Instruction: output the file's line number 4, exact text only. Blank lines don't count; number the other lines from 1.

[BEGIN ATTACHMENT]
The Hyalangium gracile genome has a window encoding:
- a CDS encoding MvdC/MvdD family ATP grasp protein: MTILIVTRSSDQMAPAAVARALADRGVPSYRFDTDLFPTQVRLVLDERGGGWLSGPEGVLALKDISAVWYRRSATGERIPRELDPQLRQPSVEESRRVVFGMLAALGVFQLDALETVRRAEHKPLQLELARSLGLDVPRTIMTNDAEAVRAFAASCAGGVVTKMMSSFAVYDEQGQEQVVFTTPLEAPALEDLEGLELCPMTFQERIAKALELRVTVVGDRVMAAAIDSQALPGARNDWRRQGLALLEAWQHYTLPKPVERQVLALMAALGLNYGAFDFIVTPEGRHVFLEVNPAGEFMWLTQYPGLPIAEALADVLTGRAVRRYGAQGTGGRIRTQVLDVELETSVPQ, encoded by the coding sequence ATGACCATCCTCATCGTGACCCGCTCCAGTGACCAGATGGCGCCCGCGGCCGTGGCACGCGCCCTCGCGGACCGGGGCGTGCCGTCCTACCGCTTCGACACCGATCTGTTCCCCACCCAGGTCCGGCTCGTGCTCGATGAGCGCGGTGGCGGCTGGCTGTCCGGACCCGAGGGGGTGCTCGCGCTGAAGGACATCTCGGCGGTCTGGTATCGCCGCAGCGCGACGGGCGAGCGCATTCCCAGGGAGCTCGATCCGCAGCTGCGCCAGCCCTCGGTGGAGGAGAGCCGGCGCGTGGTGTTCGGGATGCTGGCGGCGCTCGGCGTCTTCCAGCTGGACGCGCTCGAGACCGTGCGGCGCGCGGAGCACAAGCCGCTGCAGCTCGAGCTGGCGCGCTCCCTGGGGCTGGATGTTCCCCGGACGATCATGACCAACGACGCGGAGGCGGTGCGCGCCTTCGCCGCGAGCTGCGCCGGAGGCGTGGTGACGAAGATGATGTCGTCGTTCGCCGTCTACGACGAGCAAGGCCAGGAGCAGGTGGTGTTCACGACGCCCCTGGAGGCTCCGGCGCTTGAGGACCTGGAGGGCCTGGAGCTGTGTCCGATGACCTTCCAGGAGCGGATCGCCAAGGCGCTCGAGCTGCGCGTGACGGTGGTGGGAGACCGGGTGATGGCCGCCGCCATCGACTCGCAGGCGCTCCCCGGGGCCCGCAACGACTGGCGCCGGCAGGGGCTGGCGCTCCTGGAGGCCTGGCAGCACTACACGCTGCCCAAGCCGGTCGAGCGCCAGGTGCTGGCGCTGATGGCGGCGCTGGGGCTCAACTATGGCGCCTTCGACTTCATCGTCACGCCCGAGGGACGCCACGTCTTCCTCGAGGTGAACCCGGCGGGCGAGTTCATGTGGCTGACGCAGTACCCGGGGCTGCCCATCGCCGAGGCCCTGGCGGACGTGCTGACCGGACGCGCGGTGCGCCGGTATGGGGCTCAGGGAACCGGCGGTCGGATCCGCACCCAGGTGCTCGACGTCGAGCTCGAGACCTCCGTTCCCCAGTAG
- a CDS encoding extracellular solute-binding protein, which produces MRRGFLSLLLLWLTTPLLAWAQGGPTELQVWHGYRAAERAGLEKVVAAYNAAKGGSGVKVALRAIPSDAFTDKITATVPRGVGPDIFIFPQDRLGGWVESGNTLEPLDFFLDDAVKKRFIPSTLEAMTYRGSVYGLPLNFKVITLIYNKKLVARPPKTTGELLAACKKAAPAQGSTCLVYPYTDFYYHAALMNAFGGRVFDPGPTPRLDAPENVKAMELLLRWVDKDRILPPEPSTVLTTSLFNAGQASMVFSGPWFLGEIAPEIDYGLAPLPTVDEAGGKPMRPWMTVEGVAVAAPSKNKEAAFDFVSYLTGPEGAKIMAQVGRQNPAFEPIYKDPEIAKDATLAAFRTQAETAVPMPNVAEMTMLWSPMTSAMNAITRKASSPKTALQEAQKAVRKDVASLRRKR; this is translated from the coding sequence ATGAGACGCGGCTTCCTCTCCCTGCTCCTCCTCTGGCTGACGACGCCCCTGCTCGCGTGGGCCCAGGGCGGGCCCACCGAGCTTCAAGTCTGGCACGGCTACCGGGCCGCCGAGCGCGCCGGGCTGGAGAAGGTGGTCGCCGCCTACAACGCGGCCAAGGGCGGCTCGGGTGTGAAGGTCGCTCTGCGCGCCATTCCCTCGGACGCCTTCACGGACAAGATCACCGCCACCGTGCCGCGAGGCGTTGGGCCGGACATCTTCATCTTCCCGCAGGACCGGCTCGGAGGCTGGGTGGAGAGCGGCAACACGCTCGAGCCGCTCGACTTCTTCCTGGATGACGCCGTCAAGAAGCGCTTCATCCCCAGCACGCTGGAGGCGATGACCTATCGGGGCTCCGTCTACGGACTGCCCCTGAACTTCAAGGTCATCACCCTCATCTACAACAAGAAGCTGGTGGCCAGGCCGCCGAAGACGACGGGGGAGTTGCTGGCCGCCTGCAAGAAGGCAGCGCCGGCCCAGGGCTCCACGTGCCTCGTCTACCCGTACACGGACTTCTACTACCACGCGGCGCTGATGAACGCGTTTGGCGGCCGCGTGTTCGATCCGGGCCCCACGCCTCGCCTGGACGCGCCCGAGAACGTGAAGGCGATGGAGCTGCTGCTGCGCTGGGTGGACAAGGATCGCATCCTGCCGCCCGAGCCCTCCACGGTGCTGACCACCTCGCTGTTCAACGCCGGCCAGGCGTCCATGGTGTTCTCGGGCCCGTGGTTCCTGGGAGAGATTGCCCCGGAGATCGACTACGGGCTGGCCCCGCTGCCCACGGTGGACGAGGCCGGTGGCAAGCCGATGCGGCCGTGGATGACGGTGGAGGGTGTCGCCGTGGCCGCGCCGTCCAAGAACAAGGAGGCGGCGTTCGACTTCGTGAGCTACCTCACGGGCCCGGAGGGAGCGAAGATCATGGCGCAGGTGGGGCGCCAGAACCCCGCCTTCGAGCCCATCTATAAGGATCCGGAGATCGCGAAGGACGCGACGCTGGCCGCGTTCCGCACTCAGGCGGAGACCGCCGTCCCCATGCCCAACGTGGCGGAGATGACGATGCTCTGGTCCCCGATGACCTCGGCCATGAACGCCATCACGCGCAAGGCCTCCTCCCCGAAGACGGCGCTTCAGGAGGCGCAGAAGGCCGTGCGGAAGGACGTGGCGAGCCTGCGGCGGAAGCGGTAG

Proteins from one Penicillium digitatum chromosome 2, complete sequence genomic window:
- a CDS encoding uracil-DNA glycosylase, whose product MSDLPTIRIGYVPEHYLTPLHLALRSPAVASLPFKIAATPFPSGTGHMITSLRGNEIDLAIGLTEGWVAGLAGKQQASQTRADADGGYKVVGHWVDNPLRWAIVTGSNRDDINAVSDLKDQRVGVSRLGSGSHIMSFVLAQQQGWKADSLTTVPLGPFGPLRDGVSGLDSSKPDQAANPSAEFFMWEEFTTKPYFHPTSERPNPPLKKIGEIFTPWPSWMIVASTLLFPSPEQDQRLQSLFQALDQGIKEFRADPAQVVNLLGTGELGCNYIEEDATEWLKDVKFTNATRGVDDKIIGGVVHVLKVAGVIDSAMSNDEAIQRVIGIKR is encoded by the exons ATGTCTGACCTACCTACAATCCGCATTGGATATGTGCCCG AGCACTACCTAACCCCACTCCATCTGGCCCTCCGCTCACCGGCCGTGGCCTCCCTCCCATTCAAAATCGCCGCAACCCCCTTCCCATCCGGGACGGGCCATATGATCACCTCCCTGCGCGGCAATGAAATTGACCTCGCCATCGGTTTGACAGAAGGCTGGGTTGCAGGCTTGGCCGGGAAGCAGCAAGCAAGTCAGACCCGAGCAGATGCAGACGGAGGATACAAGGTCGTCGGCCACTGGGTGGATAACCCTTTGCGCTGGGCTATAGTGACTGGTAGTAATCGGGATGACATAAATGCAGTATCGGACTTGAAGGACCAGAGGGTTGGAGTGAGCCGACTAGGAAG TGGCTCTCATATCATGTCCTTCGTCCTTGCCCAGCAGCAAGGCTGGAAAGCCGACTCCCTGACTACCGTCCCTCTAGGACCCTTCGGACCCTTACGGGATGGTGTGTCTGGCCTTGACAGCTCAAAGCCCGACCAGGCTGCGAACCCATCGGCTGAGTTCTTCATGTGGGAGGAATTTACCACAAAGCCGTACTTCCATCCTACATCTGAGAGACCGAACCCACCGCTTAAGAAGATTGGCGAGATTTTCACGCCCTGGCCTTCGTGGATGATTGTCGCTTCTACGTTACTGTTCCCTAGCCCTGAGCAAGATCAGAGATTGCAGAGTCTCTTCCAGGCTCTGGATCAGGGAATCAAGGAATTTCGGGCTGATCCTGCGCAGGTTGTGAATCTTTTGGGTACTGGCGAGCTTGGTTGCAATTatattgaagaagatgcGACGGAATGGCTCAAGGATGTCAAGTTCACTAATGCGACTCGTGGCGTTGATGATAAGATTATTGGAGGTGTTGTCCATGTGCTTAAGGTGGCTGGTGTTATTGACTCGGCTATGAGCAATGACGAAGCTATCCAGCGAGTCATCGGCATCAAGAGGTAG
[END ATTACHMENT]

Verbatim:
Proteins from one Penicillium digitatum chromosome 2, complete sequence genomic window: